May 1957 saw a new Porsche Carrera Deluxe replace the “standard” offering. This mainly meant a heater that really heated instead of blowing tepid air at your feet. Announced at the same time was a no-cost GT option for coupe and Speedster, with an extra 10 horsepower (and a higher, 6,500-rpm power peak). The fuel tank now had a 21-gallon capacity instead of 14, and the car’s stopping ability was enhanced via Spyder front brakes with 128 square inches of lining area (versus 115). Spyder worm-gear steering was another significant alteration. Again, the intent was competition, so GTs were literal strippers, shorn of heater and undercoating and fitted with plastic windows and lighter bumpers. By 1958, they’d acquired aluminum doors, hood, and engine lid, and lightweight bucket seats, all of which pared 150 pounds from the coupe and 100 pounds from the Speedster.
This 1958 Carerra 1500 GT sports period-correct racing-oriented modifications.
Journalist John Bentley bought and tested a Carrera Speedster GT in 1958, ordering it in a silver-grey metallic that matched the finish of the prototype that had won him over to Porsches. His car naturally had the latest running changes: new crankshaft distributor drive, ram-type air intake (via engine-lid louvers), built-in rollbar posts, and Fren-do competition brake linings. Bentley was too early for the Koni adjustable shock absorbers that later became standard, but he installed a set post-purchase.
Bentley’s report can still stir your blood: “Low gear [with the standard 5.17:1 U.S. final-drive ratio] is a shade too low; but in second gear the GT leaps forward with a wild, exhilarating surge...The muffler is noisy, but that noise is music of a delightful kind. As the tach needle leaps to 5,200 rpm and peak torque, the car seems to grab hold and a terrific surge of power becomes available. The savage bark of the exhaust levels off to a high-pitched snarl, and before you know it the tach is indicating 7,500 rpm.”
Everything ever hung onto the evolving 356 seemed to work that much better on the Carrera. Both the brakes and all-synchro gearbox were not only smooth and precise but light to the touch; the bucket seats provided ample support. Handling, in Bentley’s view, was now beyond criticism: “With 26 lbs [of air] in the front [tires] and 27 in the rear you can break the tail loose in the secure knowledge that the machine will respond to correction in the normal manner. There is no danger that the slide will become an uncontrollable spin, as in former years.”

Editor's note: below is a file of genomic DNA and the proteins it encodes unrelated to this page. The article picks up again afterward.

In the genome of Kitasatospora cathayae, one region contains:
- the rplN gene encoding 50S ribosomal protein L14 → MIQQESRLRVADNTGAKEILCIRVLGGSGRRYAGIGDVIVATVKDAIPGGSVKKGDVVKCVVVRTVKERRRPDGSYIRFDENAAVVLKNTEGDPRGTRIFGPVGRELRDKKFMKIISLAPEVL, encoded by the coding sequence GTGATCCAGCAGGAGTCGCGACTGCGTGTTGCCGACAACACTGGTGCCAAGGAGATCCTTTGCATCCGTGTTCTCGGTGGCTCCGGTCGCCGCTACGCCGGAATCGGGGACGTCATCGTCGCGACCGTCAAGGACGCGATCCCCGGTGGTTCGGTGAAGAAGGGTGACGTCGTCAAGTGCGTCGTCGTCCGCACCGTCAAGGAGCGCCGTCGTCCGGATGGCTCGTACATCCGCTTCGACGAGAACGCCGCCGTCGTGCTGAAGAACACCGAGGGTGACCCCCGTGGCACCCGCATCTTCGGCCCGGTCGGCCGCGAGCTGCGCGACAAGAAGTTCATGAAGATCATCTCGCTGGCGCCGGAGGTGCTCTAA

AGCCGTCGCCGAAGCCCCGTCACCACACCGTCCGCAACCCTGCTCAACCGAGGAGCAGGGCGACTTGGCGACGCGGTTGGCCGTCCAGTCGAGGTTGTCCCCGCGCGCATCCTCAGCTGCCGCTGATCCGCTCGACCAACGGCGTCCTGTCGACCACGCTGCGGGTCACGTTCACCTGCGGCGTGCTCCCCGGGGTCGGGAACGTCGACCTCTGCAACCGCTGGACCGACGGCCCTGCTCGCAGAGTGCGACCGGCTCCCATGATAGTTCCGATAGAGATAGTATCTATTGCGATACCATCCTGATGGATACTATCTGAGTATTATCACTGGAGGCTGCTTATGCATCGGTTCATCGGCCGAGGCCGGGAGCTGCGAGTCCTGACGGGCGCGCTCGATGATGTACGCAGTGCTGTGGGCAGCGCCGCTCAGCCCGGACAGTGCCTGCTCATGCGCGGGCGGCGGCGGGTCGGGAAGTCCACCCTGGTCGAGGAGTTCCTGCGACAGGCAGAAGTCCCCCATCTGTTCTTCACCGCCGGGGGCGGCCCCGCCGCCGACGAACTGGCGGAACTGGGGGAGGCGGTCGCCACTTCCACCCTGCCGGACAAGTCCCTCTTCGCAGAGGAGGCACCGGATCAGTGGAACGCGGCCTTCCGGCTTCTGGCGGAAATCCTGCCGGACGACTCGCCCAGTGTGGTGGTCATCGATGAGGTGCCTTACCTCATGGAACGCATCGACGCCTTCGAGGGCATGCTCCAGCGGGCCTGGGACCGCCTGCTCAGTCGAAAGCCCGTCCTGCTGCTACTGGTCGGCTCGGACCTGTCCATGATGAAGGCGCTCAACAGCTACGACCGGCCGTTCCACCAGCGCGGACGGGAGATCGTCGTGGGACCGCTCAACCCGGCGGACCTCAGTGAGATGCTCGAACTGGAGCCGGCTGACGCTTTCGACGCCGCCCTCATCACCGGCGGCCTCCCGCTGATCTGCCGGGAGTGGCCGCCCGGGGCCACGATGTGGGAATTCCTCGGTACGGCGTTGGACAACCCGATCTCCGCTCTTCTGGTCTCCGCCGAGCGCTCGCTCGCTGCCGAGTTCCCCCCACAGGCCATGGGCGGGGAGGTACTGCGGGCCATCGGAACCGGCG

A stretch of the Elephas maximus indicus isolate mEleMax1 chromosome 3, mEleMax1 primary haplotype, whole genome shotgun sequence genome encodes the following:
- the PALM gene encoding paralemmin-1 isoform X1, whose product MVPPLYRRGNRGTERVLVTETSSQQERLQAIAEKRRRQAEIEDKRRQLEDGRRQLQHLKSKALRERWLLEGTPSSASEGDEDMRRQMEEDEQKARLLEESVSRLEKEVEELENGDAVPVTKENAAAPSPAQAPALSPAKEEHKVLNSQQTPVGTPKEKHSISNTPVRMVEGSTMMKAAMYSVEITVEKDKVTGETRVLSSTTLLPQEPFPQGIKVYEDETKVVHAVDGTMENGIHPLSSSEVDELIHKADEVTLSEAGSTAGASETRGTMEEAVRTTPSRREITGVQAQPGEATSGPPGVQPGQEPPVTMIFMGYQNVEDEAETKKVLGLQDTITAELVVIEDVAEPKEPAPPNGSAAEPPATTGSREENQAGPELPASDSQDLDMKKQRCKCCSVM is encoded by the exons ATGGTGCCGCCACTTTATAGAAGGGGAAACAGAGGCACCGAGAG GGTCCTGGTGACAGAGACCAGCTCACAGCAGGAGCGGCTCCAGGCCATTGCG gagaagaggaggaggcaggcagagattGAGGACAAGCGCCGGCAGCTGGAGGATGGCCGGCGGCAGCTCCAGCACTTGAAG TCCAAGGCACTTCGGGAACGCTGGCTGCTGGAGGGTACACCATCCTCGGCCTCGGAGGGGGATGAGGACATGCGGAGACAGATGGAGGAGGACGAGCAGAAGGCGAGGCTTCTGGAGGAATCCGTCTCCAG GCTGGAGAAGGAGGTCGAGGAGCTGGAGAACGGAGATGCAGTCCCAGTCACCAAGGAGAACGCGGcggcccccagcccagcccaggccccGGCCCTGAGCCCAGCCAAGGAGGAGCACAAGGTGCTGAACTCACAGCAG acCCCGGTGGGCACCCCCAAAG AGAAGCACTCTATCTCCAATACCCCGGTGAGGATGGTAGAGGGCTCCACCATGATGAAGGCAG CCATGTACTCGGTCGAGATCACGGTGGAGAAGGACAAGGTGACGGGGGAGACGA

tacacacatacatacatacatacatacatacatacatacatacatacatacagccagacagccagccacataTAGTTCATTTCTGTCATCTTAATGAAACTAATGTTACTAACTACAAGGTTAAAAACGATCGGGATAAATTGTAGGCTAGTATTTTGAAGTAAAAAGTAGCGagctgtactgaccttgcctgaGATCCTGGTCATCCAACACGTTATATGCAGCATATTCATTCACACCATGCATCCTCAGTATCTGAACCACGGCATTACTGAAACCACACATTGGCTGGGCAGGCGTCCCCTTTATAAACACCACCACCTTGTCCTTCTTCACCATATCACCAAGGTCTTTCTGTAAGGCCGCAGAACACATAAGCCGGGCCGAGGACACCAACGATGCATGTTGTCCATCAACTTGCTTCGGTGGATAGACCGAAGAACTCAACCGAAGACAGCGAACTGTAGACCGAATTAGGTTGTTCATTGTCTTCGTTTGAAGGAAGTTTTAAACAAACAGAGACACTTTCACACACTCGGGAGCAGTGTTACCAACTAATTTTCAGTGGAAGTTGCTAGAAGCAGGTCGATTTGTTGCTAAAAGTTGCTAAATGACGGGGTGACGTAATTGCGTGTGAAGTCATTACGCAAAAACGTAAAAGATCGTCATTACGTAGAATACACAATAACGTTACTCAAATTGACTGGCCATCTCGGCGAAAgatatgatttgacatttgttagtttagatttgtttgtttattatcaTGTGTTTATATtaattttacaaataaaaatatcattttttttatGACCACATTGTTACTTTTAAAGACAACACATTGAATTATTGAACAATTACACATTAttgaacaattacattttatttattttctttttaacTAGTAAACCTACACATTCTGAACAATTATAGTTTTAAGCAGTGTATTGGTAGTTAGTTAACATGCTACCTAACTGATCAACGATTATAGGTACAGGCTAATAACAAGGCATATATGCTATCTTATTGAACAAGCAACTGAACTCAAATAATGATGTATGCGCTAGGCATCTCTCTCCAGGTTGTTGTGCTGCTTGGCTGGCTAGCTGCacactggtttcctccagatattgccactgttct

Racers would have anguished over carrying the extra weight of the hardtop option.
Plug fouling was the Carrera’s one serious flaw. A week of town driving was usually enough to gum up the plugs -- and changing them, as Bentley said, took “the dexterity of an octopus and the tenacity of a leech.”
Still, most agreed that the Carrera was one impressive car. “What an enthusiast’s dream,” Bentley concluded. “It is in a class by itself.” Even better, it was as reliable as any 356 when carefully run-in. John Batchelor wrote that all Carrera engines were bench-tested at 4,000 rpm for several hours, then given full throttle for several minutes before installation.
With that, the Carrera was rather unhappy in relatively low-speed American driving. After all, it was basically a race car in road dress, which helps explain the changes instituted for 1958 under technical manager Klaus von Rucker. Included were the new distributor drive already mentioned, a plain-bearing Alfing crankshaft to replace the roller-bearing Hirth, and twin oil radiators (located behind the horn grilles) to compensate for the higher oil temperatures produced by the plain bearings. This revised 1500GS engine was designated Type 692/1; a roller-bearing version, Type 692/0, was devised for competition. Nominally rated at 110 horsepower (DIN European) at 6,400 rpm, they weren’t common: just 14 and 20 were built, respectively.
Von Rucker had left room for a bore increase, and it arrived during 1958 with the new Type 692/2 engine. An 87.5-mm bore and the existing 66-mm stroke made for 1,588cc but “only” 105 DIN horsepower (121 SAE) at 6,500 rpm -- still more than sufficient, though.
The GT version, designated 692/3, got 9.8:1 compression (versus 9.5 on the Deluxe), Weber 40DCM2 carburetors, a 12-volt electrical system, a free-flow muffler, and sodium-cooled exhaust valves, the last a real competition touch. Output was a smashing 115 horsepower (132 SAE), over 1.4 horsepower per cubic inch.
But the Carrera wasn’t nearly so potent on the sales chart: just 700 deliveries through January 1960 -- far less than Porsche had hoped -- this despite the addition for 1959 of a plusher, 2,100-pound 1600GS. What’s more, as Batchelor noted, 692/2 engines totaled just 45 in 1958, 47 in ‘59, and a mere two in 1960. The declining production was due mainly to two big problems. First, the “cooking” 356A was pretty high-strung; the Carrera was even more so, thus limiting appeal that much further. Second, it cost a bundle, and those most able to afford one usually didn’t understand how to drive and care for it -- a regrettable paradox. So if you lived in America and didn’t race, owning a pushrod Porsche made far more sense.
The original Porsche Carerra was ill-suited to low-speed, around-town driving.
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